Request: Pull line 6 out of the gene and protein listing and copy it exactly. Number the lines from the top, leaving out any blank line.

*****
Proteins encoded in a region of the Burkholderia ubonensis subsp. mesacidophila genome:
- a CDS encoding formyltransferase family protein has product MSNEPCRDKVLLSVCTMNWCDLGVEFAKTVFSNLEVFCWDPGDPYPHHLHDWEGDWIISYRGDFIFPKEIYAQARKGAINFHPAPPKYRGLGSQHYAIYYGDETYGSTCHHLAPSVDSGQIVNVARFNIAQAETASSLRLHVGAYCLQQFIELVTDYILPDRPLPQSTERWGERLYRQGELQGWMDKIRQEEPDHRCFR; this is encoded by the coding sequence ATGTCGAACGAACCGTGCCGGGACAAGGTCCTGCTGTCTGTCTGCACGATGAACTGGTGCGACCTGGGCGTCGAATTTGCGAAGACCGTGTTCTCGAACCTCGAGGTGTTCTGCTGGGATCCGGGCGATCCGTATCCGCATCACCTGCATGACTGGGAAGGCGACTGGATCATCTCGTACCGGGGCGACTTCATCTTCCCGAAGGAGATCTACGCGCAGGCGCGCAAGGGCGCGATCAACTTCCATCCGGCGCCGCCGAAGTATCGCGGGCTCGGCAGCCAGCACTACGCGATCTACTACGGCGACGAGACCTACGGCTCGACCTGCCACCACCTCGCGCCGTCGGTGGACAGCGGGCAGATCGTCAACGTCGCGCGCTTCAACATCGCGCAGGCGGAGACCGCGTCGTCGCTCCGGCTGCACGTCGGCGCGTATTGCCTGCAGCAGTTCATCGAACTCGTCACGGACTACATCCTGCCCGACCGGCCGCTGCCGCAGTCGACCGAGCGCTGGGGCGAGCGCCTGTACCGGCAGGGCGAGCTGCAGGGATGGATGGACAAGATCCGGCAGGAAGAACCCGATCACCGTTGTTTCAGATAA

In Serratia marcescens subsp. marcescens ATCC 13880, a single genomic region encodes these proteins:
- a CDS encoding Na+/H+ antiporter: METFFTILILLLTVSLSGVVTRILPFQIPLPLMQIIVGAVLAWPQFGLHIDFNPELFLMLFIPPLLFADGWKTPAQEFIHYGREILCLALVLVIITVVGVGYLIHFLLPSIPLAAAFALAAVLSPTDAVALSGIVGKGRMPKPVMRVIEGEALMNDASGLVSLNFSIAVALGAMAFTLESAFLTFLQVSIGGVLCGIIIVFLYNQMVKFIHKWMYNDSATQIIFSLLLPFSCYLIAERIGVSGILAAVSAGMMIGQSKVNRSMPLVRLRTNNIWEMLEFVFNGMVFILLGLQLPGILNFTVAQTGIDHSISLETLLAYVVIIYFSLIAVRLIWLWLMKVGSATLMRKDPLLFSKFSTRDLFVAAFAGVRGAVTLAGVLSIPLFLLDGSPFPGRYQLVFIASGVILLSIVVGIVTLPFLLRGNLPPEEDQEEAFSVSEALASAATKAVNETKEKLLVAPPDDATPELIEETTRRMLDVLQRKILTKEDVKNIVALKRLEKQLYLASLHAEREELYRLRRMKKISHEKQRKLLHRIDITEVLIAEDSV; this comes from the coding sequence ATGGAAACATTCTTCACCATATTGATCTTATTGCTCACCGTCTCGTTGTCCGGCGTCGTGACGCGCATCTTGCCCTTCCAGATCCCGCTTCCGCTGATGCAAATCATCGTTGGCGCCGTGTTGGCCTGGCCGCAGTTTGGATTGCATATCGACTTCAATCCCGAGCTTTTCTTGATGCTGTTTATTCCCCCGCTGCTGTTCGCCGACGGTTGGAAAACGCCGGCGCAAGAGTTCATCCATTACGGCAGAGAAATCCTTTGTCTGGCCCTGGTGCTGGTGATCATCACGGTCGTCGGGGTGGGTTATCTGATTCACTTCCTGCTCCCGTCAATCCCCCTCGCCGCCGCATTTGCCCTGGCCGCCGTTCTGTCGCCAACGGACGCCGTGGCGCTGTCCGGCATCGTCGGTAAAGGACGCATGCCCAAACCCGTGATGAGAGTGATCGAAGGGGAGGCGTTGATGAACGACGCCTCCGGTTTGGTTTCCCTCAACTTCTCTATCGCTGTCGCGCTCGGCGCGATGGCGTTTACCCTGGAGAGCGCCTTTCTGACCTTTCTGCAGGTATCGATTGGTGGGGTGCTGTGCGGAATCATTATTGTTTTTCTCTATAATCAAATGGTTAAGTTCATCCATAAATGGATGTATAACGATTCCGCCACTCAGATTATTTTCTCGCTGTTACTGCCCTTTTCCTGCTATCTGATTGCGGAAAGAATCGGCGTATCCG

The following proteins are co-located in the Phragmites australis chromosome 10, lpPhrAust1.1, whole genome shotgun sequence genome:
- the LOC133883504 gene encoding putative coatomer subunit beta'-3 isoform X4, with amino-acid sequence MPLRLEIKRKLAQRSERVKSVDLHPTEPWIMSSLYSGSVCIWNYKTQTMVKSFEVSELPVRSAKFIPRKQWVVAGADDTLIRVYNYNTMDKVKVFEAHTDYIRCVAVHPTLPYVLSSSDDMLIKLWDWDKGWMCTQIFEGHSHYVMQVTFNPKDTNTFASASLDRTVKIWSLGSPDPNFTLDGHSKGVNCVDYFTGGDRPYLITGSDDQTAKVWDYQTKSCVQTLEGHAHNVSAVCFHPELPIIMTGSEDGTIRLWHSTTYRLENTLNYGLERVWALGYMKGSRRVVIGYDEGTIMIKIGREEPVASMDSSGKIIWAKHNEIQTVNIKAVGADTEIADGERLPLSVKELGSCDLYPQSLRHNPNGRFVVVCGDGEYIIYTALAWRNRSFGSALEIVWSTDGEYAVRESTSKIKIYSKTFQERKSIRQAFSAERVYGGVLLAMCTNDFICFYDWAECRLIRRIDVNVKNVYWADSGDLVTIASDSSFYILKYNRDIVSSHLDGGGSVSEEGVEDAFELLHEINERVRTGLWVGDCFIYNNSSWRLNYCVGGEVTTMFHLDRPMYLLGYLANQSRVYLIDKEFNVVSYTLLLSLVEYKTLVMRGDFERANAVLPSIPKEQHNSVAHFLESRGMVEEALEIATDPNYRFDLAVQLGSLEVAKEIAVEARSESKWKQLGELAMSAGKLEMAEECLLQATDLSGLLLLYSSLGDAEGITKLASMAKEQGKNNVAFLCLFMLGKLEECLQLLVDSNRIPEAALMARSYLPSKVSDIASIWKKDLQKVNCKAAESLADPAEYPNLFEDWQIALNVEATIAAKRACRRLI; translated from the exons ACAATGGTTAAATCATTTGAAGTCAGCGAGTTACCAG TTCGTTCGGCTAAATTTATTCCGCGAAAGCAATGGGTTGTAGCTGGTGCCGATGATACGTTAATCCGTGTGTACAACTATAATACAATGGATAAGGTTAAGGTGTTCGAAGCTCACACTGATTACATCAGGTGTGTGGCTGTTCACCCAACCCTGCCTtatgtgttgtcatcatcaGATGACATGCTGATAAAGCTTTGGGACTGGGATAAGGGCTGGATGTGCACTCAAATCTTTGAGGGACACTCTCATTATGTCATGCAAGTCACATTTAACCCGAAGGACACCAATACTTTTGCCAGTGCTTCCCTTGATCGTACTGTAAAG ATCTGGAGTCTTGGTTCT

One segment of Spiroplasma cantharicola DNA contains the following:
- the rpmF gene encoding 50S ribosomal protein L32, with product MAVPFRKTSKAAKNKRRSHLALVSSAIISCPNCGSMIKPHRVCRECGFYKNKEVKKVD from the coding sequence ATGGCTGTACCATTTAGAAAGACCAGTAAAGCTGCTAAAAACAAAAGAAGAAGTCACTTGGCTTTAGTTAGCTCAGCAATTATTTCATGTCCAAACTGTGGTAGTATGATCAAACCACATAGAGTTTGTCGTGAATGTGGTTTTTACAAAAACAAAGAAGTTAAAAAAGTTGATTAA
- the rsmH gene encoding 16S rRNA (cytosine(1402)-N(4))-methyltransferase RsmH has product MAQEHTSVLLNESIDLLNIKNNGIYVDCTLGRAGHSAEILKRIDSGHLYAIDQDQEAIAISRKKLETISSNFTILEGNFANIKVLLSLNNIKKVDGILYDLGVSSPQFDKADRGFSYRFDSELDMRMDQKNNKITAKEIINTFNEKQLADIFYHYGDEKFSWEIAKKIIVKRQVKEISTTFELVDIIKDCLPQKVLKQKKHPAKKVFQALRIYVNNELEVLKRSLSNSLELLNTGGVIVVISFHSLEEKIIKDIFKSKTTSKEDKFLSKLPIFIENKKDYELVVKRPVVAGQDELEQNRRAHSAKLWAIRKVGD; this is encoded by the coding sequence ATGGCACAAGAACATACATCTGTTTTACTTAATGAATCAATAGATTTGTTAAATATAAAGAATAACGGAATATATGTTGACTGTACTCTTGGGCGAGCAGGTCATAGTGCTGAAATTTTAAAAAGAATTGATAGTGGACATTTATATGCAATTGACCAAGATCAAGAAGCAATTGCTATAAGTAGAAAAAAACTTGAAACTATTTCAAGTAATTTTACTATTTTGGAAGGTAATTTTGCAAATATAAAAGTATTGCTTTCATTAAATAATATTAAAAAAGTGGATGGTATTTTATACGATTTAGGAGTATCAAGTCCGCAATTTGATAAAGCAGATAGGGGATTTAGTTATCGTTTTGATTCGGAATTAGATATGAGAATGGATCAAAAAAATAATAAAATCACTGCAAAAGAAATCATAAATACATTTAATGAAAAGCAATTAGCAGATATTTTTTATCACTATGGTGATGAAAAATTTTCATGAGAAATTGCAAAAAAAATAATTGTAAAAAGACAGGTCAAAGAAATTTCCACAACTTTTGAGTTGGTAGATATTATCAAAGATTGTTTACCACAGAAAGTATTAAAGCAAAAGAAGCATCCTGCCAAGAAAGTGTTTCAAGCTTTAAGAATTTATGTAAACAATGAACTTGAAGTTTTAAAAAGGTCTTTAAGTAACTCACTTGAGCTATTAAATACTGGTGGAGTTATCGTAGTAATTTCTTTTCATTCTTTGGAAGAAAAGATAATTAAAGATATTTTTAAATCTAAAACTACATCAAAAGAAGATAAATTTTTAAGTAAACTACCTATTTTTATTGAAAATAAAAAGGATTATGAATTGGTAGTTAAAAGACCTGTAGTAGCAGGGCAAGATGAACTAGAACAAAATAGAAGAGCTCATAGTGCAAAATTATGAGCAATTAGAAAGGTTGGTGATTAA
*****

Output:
- the LOC133883504 gene encoding putative coatomer subunit beta'-3 isoform X4, with amino-acid sequence MPLRLEIKRKLAQRSERVKSVDLHPTEPWIMSSLYSGSVCIWNYKTQTMVKSFEVSELPVRSAKFIPRKQWVVAGADDTLIRVYNYNTMDKVKVFEAHTDYIRCVAVHPTLPYVLSSSDDMLIKLWDWDKGWMCTQIFEGHSHYVMQVTFNPKDTNTFASASLDRTVKIWSLGSPDPNFTLDGHSKGVNCVDYFTGGDRPYLITGSDDQTAKVWDYQTKSCVQTLEGHAHNVSAVCFHPELPIIMTGSEDGTIRLWHSTTYRLENTLNYGLERVWALGYMKGSRRVVIGYDEGTIMIKIGREEPVASMDSSGKIIWAKHNEIQTVNIKAVGADTEIADGERLPLSVKELGSCDLYPQSLRHNPNGRFVVVCGDGEYIIYTALAWRNRSFGSALEIVWSTDGEYAVRESTSKIKIYSKTFQERKSIRQAFSAERVYGGVLLAMCTNDFICFYDWAECRLIRRIDVNVKNVYWADSGDLVTIASDSSFYILKYNRDIVSSHLDGGGSVSEEGVEDAFELLHEINERVRTGLWVGDCFIYNNSSWRLNYCVGGEVTTMFHLDRPMYLLGYLANQSRVYLIDKEFNVVSYTLLLSLVEYKTLVMRGDFERANAVLPSIPKEQHNSVAHFLESRGMVEEALEIATDPNYRFDLAVQLGSLEVAKEIAVEARSESKWKQLGELAMSAGKLEMAEECLLQATDLSGLLLLYSSLGDAEGITKLASMAKEQGKNNVAFLCLFMLGKLEECLQLLVDSNRIPEAALMARSYLPSKVSDIASIWKKDLQKVNCKAAESLADPAEYPNLFEDWQIALNVEATIAAKRACRRLI; translated from the exons ACAATGGTTAAATCATTTGAAGTCAGCGAGTTACCAG TTCGTTCGGCTAAATTTATTCCGCGAAAGCAATGGGTTGTAGCTGGTGCCGATGATACGTTAATCCGTGTGTACAACTATAATACAATGGATAAGGTTAAGGTGTTCGAAGCTCACACTGATTACATCAGGTGTGTGGCTGTTCACCCAACCCTGCCTtatgtgttgtcatcatcaGATGACATGCTGATAAAGCTTTGGGACTGGGATAAGGGCTGGATGTGCACTCAAATCTTTGAGGGACACTCTCATTATGTCATGCAAGTCACATTTAACCCGAAGGACACCAATACTTTTGCCAGTGCTTCCCTTGATCGTACTGTAAAG ATCTGGAGTCTTGGTTCT